Chief administrative officer James Hepburn advised the budget had already been set. While the items could be considered as part of the budget as a whole next year, it was too late to do so this year.

A $60,000-grant for Glenwood Cemetery and a $12,000-ask for the Wellington Cemetery were quickly approved as council agreed there were few other options.

They hit another stumbling block when it came to a $75,000-request from the Prince Edward Memorial Hospital Foundation. Councillors had just heard from hospital foundation chair Monica Alyea, who said Minister of Health and Long Term Care Dr. Eric Hoskins recently announced approval of the first stage of a capital project for a new hospital along with a $500,000-grant toward planning expenses. The announcement meant the foundation’s fundraising efforts for the community’s $12.7-million share of the project needed to be ramped up.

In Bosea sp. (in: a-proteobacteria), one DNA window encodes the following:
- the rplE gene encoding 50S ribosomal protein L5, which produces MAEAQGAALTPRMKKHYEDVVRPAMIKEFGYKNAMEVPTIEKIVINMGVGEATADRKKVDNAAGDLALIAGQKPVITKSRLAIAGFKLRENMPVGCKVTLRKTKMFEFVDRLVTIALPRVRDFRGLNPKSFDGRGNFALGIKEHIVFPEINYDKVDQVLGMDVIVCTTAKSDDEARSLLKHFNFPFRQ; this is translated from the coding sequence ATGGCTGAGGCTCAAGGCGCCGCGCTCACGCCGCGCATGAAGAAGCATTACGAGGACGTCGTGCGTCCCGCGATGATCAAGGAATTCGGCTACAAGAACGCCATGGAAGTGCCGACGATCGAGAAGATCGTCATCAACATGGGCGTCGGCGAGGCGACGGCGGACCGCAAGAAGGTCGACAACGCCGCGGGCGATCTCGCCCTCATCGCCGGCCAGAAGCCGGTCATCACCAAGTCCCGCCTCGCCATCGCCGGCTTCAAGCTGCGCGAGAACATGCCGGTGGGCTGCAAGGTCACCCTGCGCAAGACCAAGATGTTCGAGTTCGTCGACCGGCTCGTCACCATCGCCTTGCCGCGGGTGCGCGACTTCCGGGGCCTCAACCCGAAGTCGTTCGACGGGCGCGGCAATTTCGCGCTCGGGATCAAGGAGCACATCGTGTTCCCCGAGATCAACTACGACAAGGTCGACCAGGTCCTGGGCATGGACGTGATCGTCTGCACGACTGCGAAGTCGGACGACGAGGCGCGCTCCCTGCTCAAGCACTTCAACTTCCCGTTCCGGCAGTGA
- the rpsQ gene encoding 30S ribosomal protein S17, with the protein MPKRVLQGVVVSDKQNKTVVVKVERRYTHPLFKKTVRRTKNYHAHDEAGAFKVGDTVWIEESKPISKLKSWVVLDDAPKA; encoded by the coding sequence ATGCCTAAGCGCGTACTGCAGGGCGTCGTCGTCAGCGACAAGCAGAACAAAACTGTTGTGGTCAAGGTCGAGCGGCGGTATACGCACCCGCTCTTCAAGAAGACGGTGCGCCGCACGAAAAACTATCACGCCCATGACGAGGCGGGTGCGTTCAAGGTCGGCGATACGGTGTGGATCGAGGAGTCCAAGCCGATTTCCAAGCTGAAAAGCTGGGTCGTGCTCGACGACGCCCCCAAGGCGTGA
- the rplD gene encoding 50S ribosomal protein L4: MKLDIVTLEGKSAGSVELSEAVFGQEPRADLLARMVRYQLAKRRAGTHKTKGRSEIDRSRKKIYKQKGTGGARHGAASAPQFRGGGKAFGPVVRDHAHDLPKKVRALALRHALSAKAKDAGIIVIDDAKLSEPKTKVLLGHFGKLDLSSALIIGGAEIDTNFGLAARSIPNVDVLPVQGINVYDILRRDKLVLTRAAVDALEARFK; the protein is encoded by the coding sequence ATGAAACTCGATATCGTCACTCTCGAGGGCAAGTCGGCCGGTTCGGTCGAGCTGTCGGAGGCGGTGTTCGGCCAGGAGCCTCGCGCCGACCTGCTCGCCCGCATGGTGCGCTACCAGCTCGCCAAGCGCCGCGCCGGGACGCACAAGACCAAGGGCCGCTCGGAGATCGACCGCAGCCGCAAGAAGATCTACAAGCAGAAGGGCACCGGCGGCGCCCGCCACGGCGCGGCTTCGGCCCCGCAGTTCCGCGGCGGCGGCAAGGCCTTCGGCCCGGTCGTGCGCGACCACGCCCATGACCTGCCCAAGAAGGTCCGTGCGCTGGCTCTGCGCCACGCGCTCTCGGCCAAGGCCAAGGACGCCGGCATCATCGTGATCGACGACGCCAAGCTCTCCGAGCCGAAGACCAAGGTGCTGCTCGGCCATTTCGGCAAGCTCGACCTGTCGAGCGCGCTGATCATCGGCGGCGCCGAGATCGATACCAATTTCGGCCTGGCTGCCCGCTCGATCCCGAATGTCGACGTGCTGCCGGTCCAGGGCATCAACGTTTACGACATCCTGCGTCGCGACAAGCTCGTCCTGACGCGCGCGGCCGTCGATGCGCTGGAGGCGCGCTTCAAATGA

“Our engine is on, our accelerator is not down on the floor, it’s not even depressed very much,” Alyea said. “This money we need to make that accelerator move.”

Back in 2015, council had committed $1.25 million over 10 years to the construction of a new hospital. Forrester suggested the money come out of the funds council had already committed to the construction effort, as shifting the funds could free up more space for other grants.

Councillor Lenny Epstein agreed with the move, which he said would change the conversation as council looked at the rest of the applications before them.

“I have faith in the hospital foundation that, if they say they need money up front for this project and it’s going to be able to be leveraged to raise money in the community, then I would support them making that decision,” he said. “Otherwise it’s just sitting in our bank account.”